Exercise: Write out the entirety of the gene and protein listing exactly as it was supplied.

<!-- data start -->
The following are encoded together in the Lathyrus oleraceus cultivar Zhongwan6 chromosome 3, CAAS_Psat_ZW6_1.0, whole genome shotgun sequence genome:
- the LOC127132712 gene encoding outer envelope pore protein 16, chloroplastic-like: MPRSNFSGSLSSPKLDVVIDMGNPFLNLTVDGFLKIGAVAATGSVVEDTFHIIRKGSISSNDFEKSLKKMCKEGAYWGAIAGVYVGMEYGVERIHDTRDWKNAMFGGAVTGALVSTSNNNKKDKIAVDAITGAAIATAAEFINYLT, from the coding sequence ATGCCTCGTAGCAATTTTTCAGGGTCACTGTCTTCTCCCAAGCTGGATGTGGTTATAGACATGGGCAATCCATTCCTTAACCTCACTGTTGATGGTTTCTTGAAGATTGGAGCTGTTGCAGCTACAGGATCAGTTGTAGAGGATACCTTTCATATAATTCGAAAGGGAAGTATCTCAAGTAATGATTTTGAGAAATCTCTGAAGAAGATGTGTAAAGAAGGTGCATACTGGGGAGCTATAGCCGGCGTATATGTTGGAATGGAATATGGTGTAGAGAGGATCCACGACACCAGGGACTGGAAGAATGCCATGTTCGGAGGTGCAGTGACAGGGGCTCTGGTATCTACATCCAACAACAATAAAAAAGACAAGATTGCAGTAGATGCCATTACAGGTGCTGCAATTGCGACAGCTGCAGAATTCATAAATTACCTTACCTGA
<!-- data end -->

The following are encoded together in the Lathyrus oleraceus cultivar Zhongwan6 chromosome 3, CAAS_Psat_ZW6_1.0, whole genome shotgun sequence genome:
- the LOC127132712 gene encoding outer envelope pore protein 16, chloroplastic-like: MPRSNFSGSLSSPKLDVVIDMGNPFLNLTVDGFLKIGAVAATGSVVEDTFHIIRKGSISSNDFEKSLKKMCKEGAYWGAIAGVYVGMEYGVERIHDTRDWKNAMFGGAVTGALVSTSNNNKKDKIAVDAITGAAIATAAEFINYLT, from the coding sequence ATGCCTCGTAGCAATTTTTCAGGGTCACTGTCTTCTCCCAAGCTGGATGTGGTTATAGACATGGGCAATCCATTCCTTAACCTCACTGTTGATGGTTTCTTGAAGATTGGAGCTGTTGCAGCTACAGGATCAGTTGTAGAGGATACCTTTCATATAATTCGAAAGGGAAGTATCTCAAGTAATGATTTTGAGAAATCTCTGAAGAAGATGTGTAAAGAAGGTGCATACTGGGGAGCTATAGCCGGCGTATATGTTGGAATGGAATATGGTGTAGAGAGGATCCACGACACCAGGGACTGGAAGAATGCCATGTTCGGAGGTGCAGTGACAGGGGCTCTGGTATCTACATCCAACAACAATAAAAAAGACAAGATTGCAGTAGATGCCATTACAGGTGCTGCAATTGCGACAGCTGCAGAATTCATAAATTACCTTACCTGA